Alcohol Use Behaviors among Pharmacy Students

By Oliver, Wesley; McGuffey, Grant et al. | American Journal of Pharmaceutical Education, March 2014 | Go to article overview

Alcohol Use Behaviors among Pharmacy Students


Oliver, Wesley, McGuffey, Grant, Westrick, Salisa C., Jungnickel, Paul W., Correia, Christopher J., American Journal of Pharmaceutical Education


INTRODUCTION

Alcohol abuse is a complex public health issue that is associated with a variety of destructive social conditions, such as failure in school and lost productivity. (1) Given the prevalence of alcohol abuse and its damaging consequences, the United States Department of Health and Human Services outlined several objectives in its Healthy People 2020 initiative focusing on alcohol consumption, including reducing binge drinking during the past 2 weeks in college students, reducing binge drinking during the past 30 days in adults aged 18 years and older, and reducing average annual alcohol consumption. (1) Binge drinking among college students has received increased attention because college students, when compared to their non-college peers of the same age, exhibited higher rates of alcohol use (60.8% vs 52.0%), binge alcohol use (39.1% vs 35.4%), and heavy alcohol use (13.6% vs 10.5%). (2) The 21- to 25-year-old group exhibited the highest proportion of past year alcohol use (83.9%), past month use (69.7%), binge drinking (45.4%), and heavy alcohol use (13.7%). Considering that most pharmacy students are within this age group, it is important to determine whether pharmacy students exhibit similar patterns of abuse. (3)

Because substance abuse and addiction are major concerns for pharmacy students and pharmacists, the American Association of Colleges of Pharmacy (AACP) Special Committee on Substance Abuse and Pharmacy Education recommends that colleges and schools of pharmacy address these disorders in their curricula. (4) This AACP committee also recommended an increase in continuing education programs to address the needs of future and current practitioners in addiction and substance abuse. These recommendations are intended to improve the education of students, faculty and staff members, and practitioners to provide them with the necessary tools to identify and assist others who may need help with addiction and substance abuse. Therefore, colleges and schools of pharmacy must develop or modify alcohol abuse education programs to address both short-term and long-term alcohol use issues.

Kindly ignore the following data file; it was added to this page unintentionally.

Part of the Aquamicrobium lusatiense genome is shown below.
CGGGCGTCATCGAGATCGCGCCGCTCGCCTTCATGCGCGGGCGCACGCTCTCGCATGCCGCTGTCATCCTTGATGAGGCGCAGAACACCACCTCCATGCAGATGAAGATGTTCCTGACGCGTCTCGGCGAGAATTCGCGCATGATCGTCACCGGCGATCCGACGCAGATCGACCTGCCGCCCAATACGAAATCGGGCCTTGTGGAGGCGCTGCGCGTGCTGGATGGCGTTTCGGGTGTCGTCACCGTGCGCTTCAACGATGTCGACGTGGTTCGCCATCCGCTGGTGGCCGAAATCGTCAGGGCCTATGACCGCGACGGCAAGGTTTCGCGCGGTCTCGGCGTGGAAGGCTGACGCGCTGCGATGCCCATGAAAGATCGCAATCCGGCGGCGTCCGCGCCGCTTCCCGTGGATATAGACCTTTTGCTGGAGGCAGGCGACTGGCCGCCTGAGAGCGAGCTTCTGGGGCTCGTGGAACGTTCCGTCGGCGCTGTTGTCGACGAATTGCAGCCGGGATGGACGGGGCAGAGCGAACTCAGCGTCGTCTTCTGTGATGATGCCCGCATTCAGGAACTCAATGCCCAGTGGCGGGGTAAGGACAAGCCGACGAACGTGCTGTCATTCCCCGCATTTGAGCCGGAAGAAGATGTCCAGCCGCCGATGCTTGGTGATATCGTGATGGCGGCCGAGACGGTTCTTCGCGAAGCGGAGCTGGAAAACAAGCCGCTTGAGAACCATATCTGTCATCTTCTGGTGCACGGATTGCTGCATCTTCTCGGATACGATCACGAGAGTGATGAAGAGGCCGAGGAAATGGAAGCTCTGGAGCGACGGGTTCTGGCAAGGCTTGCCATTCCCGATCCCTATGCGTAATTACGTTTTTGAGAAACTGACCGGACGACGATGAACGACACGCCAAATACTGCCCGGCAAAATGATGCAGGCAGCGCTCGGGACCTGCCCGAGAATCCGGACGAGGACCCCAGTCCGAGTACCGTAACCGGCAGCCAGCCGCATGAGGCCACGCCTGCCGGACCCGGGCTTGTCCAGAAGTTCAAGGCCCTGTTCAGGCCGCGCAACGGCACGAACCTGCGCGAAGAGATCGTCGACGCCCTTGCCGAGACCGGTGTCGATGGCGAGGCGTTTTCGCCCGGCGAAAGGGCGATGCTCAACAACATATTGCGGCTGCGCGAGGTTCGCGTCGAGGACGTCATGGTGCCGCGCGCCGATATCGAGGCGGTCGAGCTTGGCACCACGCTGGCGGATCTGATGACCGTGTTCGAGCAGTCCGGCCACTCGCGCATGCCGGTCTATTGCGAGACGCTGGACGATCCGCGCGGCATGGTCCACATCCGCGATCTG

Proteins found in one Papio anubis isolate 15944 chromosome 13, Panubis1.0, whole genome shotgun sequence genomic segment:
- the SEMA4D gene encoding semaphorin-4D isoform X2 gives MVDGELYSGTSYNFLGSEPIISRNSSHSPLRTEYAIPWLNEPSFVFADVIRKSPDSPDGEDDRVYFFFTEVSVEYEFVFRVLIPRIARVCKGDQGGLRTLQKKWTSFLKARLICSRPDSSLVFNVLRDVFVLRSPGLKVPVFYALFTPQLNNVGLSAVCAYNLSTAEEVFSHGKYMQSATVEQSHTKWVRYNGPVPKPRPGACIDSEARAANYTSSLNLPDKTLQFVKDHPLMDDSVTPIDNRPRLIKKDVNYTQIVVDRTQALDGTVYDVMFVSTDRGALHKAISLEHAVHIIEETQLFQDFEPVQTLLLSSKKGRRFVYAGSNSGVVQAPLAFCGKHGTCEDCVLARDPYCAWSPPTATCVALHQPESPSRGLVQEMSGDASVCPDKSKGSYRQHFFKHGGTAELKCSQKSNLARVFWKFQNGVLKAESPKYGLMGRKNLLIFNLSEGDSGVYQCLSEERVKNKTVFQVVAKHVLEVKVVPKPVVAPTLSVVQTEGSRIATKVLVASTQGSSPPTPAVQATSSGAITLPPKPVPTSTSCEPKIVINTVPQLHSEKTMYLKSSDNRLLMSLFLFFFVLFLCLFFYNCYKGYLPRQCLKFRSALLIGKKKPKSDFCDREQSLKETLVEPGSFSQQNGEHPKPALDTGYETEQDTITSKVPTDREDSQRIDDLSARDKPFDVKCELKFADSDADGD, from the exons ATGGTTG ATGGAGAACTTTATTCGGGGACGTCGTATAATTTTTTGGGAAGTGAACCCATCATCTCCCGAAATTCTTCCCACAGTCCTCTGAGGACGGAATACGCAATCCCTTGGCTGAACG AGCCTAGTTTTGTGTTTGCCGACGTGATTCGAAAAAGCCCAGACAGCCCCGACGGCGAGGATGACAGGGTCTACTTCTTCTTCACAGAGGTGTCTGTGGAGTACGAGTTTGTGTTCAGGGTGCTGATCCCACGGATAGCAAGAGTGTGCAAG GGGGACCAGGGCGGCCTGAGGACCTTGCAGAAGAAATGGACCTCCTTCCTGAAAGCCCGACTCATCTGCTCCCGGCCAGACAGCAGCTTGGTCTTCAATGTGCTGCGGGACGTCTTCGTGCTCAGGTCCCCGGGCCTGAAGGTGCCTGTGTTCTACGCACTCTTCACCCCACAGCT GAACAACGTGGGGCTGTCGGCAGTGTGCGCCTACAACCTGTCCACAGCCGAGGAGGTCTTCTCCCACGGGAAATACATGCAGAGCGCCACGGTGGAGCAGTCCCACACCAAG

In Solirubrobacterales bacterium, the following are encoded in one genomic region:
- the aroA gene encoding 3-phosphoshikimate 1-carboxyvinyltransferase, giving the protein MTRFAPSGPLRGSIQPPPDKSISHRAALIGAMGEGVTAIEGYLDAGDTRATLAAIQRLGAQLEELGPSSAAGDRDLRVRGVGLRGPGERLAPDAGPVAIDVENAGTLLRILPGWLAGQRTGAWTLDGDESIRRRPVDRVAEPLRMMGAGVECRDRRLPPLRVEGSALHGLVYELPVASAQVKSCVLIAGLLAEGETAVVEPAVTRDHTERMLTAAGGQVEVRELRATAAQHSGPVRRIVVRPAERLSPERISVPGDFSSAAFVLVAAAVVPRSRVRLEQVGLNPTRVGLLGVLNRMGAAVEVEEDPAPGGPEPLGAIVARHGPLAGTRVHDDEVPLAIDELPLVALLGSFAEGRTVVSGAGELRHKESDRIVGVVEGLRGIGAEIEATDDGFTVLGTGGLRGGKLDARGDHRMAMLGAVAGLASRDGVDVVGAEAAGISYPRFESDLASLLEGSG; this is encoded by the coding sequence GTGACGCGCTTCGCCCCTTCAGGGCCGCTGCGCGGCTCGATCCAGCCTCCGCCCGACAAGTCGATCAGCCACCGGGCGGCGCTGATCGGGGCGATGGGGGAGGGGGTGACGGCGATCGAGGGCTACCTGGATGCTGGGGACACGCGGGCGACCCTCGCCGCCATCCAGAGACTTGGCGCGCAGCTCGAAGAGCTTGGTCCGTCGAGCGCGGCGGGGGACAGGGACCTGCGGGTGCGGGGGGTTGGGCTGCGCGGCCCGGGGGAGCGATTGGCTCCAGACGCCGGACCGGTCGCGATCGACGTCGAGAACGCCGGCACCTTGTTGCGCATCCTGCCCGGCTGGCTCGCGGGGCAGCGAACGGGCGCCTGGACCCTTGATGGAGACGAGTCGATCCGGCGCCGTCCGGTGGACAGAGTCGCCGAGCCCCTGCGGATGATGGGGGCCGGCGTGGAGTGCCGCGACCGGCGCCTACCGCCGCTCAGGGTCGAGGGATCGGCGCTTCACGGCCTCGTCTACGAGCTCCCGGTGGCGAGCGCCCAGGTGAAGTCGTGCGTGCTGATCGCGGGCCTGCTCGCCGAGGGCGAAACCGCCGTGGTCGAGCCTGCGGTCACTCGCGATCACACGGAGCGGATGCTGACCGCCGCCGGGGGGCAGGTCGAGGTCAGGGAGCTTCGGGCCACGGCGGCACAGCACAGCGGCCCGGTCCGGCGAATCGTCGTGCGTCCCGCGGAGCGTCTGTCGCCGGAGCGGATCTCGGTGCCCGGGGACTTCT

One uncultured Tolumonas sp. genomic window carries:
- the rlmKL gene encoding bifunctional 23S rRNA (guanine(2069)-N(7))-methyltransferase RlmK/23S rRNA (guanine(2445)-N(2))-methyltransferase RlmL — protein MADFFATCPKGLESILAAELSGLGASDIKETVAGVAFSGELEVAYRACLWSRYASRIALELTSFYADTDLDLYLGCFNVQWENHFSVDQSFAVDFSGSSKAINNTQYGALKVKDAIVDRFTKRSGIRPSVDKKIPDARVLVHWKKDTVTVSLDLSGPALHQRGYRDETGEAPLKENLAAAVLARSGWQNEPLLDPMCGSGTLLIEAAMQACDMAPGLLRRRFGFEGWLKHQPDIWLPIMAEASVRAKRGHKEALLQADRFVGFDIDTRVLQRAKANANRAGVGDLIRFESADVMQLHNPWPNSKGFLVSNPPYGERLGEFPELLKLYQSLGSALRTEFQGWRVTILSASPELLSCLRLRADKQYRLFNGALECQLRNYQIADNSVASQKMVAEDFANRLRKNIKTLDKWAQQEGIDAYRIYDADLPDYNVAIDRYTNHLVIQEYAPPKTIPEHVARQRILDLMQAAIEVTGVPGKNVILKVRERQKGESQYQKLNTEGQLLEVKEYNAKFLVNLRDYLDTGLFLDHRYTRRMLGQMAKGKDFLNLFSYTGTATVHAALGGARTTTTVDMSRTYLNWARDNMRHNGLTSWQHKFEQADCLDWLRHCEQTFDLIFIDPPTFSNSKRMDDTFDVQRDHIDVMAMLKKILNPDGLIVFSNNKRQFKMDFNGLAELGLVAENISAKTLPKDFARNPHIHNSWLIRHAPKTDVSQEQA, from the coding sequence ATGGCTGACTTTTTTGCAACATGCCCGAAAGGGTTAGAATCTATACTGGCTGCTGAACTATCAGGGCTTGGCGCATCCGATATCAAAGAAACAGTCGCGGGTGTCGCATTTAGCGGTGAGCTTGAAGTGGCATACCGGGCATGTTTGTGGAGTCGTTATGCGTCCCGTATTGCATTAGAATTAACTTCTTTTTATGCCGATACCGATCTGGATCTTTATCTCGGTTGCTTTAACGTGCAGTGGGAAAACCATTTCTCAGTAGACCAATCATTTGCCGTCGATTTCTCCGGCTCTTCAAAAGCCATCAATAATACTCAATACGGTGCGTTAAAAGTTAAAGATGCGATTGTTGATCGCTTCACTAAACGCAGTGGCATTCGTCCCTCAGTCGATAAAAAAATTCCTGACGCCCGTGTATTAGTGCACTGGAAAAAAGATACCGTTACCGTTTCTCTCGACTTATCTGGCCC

Nearly 1 in 4 pharmacy students has exhibited hazardous alcohol use. (3,5) These students also exhibited behaviors that negatively affected grades and school work, and some even reported participating in patient care under the influence of alcohol. Because substance use by pharmacy students is a strong predictor of future abuse, understanding the prevalence of alcohol use and reasons for using alcohol during a pharmacy program may help prevent students from long-term alcohol abuse. (6) Long-term alcohol abuse among pharmacists is concerning as pharmacists misuse alcohol at rates that exceed the general population. (7) Pharmacists who have experienced addiction have indicated that more intensive early education and prevention programs are needed. (8) Educational programs that address drinking motives should be established in colleges and schools of pharmacy to prevent long-term abuse.

Few publications have reported the motives for drinking among pharmacy students. (5,9) Because drinking motives have not been primary study objectives or assessed with validated measures, additional research examining drinking motives is still needed. Studies in other student populations have yielded promising data to inform prevention and intervention efforts. Drinking motives represent a subjectively derived decisional framework for alcohol consumption that is based on an individual's personal experience, current environment or situation, and alcohol expectancies. (10,11) Social enhancement motives are the most commonly indicated reasons for consuming alcohol among college students. (12,13) Although drinking to enhance social experiences may be common, drinking to cope with negative affect or enhance positive affect is more likely to be associated with increased alcohol consumption and alcohol-related problems.

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